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CD REVIEW: Stuart Robertson - World Figured Out
By Alex Jasperse - 10/21/2007 - 11:56 PM EDT

Artist: Stuart Robertson
Album: Word Figured Out [2007]
Label: Prime Sound
Genre: Piano Rock
Production/Musicianship Grade: 10/10
Songwriting Skills: 10/10
Performance Skill: 10/10
CD Review:

Sweeping through what at first glance may appear as a collection of stripped-down pop songs, pianist Stuart Robertson’s latest, World Figured Out, unearths an unexplored dimension of a genre that’s often subjected to endless accusations of monotony. Expanding the boundaries of catchy melodic ideas with a quiet-jazz attitude, introspective folk imageries and ambient minimalist sensibilities, Robertson offers an engaging music experience that – with each step – becomes more beautiful than the last.

Constructing a musical universe of evolving ideas that reveal more details with each listen, perhaps the only disappointment with the album is Robertson’s own admission that he thought he had figured the world out within the first minute of the title track – but it doesn’t matter. So as the ticks of a clock slide into the low-fi drumbeat that’s picked up by the piano, his delicate vocals dissolve into “Change My Battery.” Slipping into the warm arms of modern production, his vocal harmonies and upbeat breaks bring to mind elements of Elton John’s rocking key banging with a hint of Stevie Wonder’s calming effervescence.

Reflecting upon his master plan in life, the fragile simplicity of Robertson’s piano playing in “Big Plan” does hint on disappointment, however, it doesn’t remain that way for long. Readjusting his train of thought, powered by a steaming acoustic guitar, his harmonies direct the piece upwards into a drum break, taking a newfound direction – making it all too easy for the listener to get swept up in the chugging force of the guitar and piano lines. Pushing forwards with a deeply reflective, yet powerful determination, “Frowned Upon” carries on the melancholic vibe with a more pronounced rhythmic emphasis. As if to step back from his music to comment on his past decisions (done so with a distant low-fi flavour), Robertson reenters and guides the progression, only to set things forth into a piano waltz in “Lantern” – effortlessly alternating and trading ideas with different instrumental partners.

While completely different from the rest, at first, “Bat Wielding Men” could well throw some listeners off course momentarily. A reminder of the good humour and spirit of early Broadway pieces, Robertson puts on an action-packed chase scene that’s driven by steady piano melodies and drumbeats. It’s hard to resist smiling as his harmonized vocals repeat “Bat Wielding Men” several times throughout, and it’s easy to be pushed off balance listening to some of the smaller details in the latter half (such as an uneasy organ texture mixed in relatively low), however, it’s certainly worth the admission to sit through it again.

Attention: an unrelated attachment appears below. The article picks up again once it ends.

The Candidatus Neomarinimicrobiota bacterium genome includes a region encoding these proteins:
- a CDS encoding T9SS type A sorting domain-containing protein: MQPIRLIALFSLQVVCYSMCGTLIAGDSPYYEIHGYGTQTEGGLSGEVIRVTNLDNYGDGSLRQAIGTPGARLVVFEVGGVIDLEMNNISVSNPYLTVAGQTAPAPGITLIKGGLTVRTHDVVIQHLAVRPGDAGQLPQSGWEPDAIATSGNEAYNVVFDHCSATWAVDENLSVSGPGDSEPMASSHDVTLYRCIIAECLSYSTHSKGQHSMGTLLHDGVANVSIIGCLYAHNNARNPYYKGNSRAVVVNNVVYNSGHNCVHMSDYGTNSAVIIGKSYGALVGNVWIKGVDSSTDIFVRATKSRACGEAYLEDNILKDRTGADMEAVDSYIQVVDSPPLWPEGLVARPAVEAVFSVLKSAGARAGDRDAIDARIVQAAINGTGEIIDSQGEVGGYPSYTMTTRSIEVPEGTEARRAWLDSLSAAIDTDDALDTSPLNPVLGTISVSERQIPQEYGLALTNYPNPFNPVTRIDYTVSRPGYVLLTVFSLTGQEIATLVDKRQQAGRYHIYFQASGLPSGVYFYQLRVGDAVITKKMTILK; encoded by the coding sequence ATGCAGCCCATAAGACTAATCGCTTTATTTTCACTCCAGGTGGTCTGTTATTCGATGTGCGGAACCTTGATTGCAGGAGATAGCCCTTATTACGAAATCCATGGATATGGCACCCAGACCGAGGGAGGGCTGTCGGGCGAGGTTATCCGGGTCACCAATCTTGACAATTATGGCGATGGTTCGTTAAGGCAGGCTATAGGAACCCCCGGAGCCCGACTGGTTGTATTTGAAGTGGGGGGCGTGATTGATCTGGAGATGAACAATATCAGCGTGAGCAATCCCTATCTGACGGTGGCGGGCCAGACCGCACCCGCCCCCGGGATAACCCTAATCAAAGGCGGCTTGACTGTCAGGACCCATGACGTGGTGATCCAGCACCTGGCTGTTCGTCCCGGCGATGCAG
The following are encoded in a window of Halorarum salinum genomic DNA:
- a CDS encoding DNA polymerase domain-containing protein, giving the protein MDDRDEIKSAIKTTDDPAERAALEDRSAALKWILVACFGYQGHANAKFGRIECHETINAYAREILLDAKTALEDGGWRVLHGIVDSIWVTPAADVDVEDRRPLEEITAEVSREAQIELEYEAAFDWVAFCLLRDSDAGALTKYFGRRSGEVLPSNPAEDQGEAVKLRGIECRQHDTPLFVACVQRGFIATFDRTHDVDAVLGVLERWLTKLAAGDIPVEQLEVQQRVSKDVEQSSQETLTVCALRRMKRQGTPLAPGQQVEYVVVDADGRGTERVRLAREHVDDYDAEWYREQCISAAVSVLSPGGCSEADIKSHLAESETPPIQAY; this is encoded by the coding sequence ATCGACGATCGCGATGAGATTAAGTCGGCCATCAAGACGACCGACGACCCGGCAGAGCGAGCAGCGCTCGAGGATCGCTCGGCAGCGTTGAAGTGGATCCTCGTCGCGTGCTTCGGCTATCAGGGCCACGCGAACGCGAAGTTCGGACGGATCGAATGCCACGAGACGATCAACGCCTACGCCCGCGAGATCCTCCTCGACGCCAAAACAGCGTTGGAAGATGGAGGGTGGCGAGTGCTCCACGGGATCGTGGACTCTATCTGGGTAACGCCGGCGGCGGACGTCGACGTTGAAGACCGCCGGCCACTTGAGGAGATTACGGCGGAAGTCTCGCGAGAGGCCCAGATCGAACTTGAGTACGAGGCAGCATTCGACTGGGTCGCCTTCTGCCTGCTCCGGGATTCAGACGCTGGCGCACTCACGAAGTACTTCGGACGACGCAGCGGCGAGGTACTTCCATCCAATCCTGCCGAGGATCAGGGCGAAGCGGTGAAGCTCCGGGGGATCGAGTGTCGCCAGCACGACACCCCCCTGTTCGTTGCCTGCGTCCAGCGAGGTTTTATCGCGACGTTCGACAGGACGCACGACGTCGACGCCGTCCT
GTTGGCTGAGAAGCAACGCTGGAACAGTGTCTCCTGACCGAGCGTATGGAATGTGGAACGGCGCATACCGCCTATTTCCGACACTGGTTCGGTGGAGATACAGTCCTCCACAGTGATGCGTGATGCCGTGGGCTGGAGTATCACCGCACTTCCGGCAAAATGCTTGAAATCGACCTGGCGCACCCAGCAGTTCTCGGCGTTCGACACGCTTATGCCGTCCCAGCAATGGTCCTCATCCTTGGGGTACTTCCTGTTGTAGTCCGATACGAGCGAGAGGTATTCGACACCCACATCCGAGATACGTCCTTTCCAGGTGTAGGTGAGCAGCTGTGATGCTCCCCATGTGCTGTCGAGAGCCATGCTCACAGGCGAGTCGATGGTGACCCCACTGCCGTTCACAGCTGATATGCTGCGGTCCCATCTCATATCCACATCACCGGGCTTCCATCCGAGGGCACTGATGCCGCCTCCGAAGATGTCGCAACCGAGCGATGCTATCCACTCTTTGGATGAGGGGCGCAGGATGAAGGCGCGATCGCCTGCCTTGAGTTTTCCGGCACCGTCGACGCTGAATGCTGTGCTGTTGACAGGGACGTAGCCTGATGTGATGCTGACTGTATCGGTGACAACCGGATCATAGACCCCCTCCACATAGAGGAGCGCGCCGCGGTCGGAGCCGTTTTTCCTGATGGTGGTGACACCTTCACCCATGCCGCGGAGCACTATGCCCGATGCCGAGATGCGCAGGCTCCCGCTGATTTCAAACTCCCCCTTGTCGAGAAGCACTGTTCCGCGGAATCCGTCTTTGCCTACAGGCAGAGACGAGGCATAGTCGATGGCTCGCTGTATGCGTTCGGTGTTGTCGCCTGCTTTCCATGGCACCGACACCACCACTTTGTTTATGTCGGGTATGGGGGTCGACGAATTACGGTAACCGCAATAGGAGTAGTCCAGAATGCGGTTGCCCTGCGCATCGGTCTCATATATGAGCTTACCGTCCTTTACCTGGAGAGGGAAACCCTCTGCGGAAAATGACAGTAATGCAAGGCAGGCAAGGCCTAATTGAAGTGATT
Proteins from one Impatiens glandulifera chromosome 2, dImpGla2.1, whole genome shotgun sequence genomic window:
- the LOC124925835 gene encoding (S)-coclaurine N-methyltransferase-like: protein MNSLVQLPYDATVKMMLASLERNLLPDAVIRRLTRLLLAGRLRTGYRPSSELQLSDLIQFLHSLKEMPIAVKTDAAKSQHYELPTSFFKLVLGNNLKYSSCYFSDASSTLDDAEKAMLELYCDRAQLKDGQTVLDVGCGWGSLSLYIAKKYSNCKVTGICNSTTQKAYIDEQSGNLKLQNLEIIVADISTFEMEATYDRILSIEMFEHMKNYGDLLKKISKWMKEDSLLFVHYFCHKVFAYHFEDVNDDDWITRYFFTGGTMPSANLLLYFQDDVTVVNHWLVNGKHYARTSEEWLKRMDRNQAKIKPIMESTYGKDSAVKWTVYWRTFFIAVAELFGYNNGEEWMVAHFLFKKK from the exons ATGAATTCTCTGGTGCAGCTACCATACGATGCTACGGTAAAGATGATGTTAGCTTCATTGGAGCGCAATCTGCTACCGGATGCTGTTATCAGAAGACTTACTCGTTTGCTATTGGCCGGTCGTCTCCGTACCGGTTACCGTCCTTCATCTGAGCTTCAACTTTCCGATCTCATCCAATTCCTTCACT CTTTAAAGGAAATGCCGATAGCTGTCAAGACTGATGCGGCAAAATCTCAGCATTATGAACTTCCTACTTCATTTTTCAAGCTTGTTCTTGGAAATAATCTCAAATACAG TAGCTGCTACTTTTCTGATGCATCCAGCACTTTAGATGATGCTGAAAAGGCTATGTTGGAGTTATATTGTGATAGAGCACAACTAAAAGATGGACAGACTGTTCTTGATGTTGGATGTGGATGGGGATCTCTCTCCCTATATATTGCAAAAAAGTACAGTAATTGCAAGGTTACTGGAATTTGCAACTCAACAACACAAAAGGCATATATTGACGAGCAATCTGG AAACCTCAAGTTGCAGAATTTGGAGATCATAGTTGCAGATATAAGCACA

With each song deepening the mood and intensity of the last, the tranquilizing force of Robertson’s now recognizable signature sound makes it clear that he’s mastered the art of simplification – despite his lofty biographical note that “[he] thinks too deep to see simple,” later on. Able to convey a rich poetic and musical statement without having to repeat himself speaks of a tour-de-force emotionalism that’s simple surreal. So while “Just Don’t Do,” “Think too Deep” and “Ground” could have been easily combined as one song (each short of the two-minute mark), the decision to keep them as three separate pieces – weaving familiar touches of melodic and vocal ideas throughout – presents a statement that simply could not have been expressed with such effect, otherwise.

Nearing the end, “Last Thing” and “Harder to Fight” are two beautiful pieces the revisit melodic ideas from the album’s journey. As an elegant finale, “Harder to Fight” is a deeply inward evocation of love and grief, with a soulful endurance that’s reminiscent of the work of Mark Kozelek (Red House Painters/Sun Kil Moon), with the power to soothe a tired soul into a place of peace – making it a perfect conclusion.

World Figured Out is a sonic piece of art that’s just under the radar of the mainstream, and for good reason: there’s no posing here. Each piece reinforces a heartfelt emotionalism that stands strongly to represent Robertson’s emergence from his influences and peers into a music of his own creation. While it won’t open the door to solving the mysteries of the world, it has effectively opened a door to a work of art that reflects the power of human emotions. And it’s this world he’s figured out, beautifully.

The Verdict: 10/10

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